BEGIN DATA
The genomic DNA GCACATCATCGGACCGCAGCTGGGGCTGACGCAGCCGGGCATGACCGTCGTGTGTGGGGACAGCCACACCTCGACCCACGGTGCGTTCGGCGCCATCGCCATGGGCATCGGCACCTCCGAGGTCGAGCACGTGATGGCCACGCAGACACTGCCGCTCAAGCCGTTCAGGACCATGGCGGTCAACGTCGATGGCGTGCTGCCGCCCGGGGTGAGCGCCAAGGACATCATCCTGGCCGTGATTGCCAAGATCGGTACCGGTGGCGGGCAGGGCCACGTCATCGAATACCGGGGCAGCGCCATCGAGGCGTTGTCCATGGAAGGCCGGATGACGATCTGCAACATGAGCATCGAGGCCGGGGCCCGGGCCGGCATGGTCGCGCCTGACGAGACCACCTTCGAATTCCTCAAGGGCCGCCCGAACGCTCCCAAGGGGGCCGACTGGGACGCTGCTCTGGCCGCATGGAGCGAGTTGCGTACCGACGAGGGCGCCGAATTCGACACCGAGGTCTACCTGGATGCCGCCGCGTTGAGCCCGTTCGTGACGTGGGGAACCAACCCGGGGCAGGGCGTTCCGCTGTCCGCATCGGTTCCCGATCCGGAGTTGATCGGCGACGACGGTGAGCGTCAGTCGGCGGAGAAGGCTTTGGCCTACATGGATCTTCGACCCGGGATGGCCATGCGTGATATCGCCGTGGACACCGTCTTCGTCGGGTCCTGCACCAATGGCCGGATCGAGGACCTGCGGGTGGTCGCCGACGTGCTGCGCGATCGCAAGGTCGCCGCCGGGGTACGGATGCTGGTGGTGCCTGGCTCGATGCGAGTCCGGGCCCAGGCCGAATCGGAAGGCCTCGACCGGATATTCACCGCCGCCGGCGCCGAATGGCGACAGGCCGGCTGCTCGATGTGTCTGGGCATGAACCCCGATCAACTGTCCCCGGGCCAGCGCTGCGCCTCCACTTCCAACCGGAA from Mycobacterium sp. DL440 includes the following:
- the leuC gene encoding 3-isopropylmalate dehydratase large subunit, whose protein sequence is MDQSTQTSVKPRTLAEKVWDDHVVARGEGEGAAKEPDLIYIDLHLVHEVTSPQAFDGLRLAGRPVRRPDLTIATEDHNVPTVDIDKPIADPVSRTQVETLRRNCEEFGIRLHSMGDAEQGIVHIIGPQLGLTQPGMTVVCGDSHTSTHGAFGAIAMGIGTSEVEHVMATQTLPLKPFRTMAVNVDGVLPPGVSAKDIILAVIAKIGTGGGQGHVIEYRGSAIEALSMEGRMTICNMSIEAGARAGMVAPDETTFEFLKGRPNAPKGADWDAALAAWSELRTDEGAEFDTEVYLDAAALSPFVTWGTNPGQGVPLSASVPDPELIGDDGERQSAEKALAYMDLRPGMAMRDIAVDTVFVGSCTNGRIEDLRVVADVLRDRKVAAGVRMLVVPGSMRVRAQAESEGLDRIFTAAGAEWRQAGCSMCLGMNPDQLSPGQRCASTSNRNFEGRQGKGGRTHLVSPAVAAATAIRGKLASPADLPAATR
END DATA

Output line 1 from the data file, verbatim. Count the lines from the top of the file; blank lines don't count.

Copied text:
The genomic DNA GCACATCATCGGACCGCAGCTGGGGCTGACGCAGCCGGGCATGACCGTCGTGTGTGGGGACAGCCACACCTCGACCCACGGTGCGTTCGGCGCCATCGCCATGGGCATCGGCACCTCCGAGGTCGAGCACGTGATGGCCACGCAGACACTGCCGCTCAAGCCGTTCAGGACCATGGCGGTCAACGTCGATGGCGTGCTGCCGCCCGGGGTGAGCGCCAAGGACATCATCCTGGCCGTGATTGCCAAGATCGGTACCGGTGGCGGGCAGGGCCACGTCATCGAATACCGGGGCAGCGCCATCGAGGCGTTGTCCATGGAAGGCCGGATGACGATCTGCAACATGAGCATCGAGGCCGGGGCCCGGGCCGGCATGGTCGCGCCTGACGAGACCACCTTCGAATTCCTCAAGGGCCGCCCGAACGCTCCCAAGGGGGCCGACTGGGACGCTGCTCTGGCCGCATGGAGCGAGTTGCGTACCGACGAGGGCGCCGAATTCGACACCGAGGTCTACCTGGATGCCGCCGCGTTGAGCCCGTTCGTGACGTGGGGAACCAACCCGGGGCAGGGCGTTCCGCTGTCCGCATCGGTTCCCGATCCGGAGTTGATCGGCGACGACGGTGAGCGTCAGTCGGCGGAGAAGGCTTTGGCCTACATGGATCTTCGACCCGGGATGGCCATGCGTGATATCGCCGTGGACACCGTCTTCGTCGGGTCCTGCACCAATGGCCGGATCGAGGACCTGCGGGTGGTCGCCGACGTGCTGCGCGATCGCAAGGTCGCCGCCGGGGTACGGATGCTGGTGGTGCCTGGCTCGATGCGAGTCCGGGCCCAGGCCGAATCGGAAGGCCTCGACCGGATATTCACCGCCGCCGGCGCCGAATGGCGACAGGCCGGCTGCTCGATGTGTCTGGGCATGAACCCCGATCAACTGTCCCCGGGCCAGCGCTGCGCCTCCACTTCCAACCGGAA from Mycobacterium sp. DL440 includes the following: